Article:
At one time water bears were candidates to be the main model organism for studies of development. That role is now held most prominently by the roundworm Caenorhabditis elegans, the object of study for the many distinguished researchers following in the trail opened by Nobel Prize laureate Sydney Brenner, who began working on C. elegans in 1974. Water bears offer the same virtues that have made C. elegans so valuable for developmental studies: physiological simplicity, a fast breeding cycle and a precise, highly patterned development plan…

(read more: American Scientist)

images: Eye of Science/Photo Researchers and Dr. David J. Patterson/Photo Researchers. Illustration at bottom by Tom Dunne, adapted from a figure by the author.

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WATER BEARS ACTIVE & DORMANT
WATER BEAR EGGS
Water bears (or tardigrades) are tiny invertebrates that live in aquatic and semi-aquatic habitats such as lichen and damp moss. They require water to obtain oxygen by gas exchange. However, in dry conditions, they can enter a cryptobiotic state of dessication, known as a tun, to survive. In this state, water bears can survive for up to a decade. 

Water bears are found throughout the world, including regions of extreme temperature, such as hot springs, and extreme pressure, such as deep underwater. They can also survive high levels of radiation and the vacuum of space. 

[1] Water Bear welcomes you.

[2] Water bear tun
(Milnesium alpigenum - formerly Milnesium tardigradum). Color enhanced scanning electron micrograph (SEM) of a water bear in its dormant state, known as a tun.

Milnesium alpigenum is a carnivore that feeds on nematodes, rotifers and protozoa. This specimen originated from moss samples in Tubingen, Germany.

Magnification: x833 when viewed 10cm wide  |  (via Science Source)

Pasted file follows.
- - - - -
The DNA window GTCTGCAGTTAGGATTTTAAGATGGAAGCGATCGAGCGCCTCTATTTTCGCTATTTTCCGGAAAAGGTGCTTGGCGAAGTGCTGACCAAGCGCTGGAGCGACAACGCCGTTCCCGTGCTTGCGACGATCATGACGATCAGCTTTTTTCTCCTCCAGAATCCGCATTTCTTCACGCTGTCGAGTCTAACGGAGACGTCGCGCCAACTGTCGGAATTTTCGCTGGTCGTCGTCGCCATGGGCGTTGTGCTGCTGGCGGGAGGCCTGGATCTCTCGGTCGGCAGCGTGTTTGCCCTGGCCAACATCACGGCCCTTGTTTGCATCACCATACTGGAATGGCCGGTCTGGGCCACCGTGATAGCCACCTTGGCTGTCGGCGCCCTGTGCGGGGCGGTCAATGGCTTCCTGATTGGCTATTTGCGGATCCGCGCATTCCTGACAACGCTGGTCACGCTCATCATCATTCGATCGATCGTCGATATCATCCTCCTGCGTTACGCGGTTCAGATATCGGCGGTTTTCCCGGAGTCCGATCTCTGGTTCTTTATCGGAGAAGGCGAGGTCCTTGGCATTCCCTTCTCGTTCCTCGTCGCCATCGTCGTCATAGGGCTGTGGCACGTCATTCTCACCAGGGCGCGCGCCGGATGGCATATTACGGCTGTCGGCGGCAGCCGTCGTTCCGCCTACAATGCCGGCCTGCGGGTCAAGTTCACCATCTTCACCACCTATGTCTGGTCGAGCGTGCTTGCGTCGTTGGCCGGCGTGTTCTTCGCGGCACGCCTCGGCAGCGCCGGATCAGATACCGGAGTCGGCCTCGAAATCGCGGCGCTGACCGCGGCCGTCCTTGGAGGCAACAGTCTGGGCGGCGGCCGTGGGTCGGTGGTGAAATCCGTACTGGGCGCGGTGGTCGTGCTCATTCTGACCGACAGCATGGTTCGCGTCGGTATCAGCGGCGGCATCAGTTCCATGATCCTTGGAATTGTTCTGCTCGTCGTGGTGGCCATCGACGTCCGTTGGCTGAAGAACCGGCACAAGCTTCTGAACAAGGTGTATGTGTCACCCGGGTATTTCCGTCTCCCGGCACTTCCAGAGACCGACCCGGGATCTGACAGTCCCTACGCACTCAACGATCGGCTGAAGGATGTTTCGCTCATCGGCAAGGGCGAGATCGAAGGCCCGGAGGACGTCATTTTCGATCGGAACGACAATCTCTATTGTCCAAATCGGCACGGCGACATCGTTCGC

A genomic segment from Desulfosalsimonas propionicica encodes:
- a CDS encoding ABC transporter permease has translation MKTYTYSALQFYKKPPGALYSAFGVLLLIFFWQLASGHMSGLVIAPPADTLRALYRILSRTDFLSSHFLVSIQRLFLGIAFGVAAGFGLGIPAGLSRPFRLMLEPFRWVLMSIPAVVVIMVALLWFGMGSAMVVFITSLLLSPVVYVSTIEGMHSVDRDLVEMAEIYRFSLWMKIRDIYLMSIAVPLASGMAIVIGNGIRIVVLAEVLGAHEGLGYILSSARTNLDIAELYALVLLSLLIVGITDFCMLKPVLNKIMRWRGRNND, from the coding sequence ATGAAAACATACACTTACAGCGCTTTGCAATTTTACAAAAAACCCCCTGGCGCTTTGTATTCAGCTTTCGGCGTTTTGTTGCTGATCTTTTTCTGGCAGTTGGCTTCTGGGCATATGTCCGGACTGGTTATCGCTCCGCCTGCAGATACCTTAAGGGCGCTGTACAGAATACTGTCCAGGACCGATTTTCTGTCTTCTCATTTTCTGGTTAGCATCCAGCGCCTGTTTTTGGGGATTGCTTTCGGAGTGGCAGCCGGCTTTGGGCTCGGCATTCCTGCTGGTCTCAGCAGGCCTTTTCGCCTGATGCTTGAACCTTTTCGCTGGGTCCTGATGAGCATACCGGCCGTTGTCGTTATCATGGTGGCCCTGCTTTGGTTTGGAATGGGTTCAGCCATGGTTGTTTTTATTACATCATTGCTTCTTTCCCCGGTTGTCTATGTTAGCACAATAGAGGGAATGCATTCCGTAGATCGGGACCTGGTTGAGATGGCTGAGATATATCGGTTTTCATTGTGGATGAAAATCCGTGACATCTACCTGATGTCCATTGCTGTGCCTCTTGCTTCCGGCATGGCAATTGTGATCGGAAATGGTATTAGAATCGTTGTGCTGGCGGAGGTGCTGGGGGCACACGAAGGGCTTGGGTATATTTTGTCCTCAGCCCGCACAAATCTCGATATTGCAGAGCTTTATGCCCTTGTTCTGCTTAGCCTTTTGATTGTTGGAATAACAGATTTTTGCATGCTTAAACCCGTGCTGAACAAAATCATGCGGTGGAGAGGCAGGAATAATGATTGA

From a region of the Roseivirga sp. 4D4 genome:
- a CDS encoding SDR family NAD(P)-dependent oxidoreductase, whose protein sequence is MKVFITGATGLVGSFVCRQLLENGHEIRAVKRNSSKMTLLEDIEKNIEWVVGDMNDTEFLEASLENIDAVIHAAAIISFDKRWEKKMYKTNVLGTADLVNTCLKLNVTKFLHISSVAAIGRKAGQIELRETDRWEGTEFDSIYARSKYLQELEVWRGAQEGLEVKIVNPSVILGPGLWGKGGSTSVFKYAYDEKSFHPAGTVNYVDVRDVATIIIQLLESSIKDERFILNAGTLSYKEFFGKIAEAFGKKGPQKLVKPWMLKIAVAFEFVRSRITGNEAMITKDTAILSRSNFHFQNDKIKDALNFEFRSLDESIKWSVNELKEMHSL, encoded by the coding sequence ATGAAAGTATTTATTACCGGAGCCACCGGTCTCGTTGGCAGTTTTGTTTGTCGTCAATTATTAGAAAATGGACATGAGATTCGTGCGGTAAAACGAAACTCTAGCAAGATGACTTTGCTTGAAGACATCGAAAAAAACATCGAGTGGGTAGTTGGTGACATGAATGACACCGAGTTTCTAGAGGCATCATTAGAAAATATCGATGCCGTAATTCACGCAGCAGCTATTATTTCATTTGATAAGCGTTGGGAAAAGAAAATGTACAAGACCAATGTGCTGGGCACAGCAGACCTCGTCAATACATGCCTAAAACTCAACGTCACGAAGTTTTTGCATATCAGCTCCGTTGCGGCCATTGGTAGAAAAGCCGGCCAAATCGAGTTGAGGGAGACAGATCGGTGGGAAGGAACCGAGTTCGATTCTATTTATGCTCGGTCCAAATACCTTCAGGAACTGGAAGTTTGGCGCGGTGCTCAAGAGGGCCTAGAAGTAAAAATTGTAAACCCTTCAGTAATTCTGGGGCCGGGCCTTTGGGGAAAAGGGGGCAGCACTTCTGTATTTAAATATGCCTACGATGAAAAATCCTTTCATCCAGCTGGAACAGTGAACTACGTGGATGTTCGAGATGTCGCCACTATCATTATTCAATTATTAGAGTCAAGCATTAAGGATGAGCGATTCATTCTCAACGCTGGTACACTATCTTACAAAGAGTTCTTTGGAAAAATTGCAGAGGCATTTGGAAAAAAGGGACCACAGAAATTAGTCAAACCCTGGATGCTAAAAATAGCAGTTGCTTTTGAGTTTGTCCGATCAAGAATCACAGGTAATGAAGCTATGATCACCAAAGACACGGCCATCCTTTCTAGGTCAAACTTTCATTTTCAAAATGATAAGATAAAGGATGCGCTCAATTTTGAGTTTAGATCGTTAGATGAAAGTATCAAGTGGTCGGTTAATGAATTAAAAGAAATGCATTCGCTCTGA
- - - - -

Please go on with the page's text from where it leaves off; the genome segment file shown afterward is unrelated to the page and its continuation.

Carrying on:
[3] Egg of water bear Paramacrobiotus richtersi
color enhanced scanning electron micrograph (SEM).

This egg was found in moss samples from Tubingen, Germany.

Magnification: x833 when viewed 10cm wide  (via Science Source)

[4] Egg of water bear Macrobiotus sapiens
close up color enhanced scanning electron micrograph (SEM).

This egg was found in moss samples from Croatia.

Magnification: x4800 when viewed 10cm wide. (via Science Source)

[5] Egg of water bear Paramacrobiotus kenianus.
Color enhanced scanning electron micrograph (SEM)

This egg was found in moss samples from Kenya.

Magnification: x3333 when viewed10cm wide (via Science Source)

[6] Water Bear says goodbye as you go to the next post.

In this week’s Valentine’s Day card, we present to you the tardigrade. This tiny creature - the largest among them maxing out at around 1.5 mm -  is able to survive in the vacuum of outer space, and can withstand thousands of times more radiation than other animals. It can also survive at temperatures above 300 degrees Fahrenheit, and -458 F. Even if there’s no water around, the tardigrade lives on. It simply dehydrates itself to 3 percent of its normal water content in a process known as desiccation, and springs back to life once it encounters water. 

This is all to say that, if someone’s love for you is as intense as the tardigrade, that’s quite a compliment. Stay tuned for more Valentine’s Day cards for science lovers, and see previous cards here

The water bear (or tardigrade, or moss piglet (!)) is a water-dwelling micro-animal (0.020 inches in length) found often in mosses and lichens.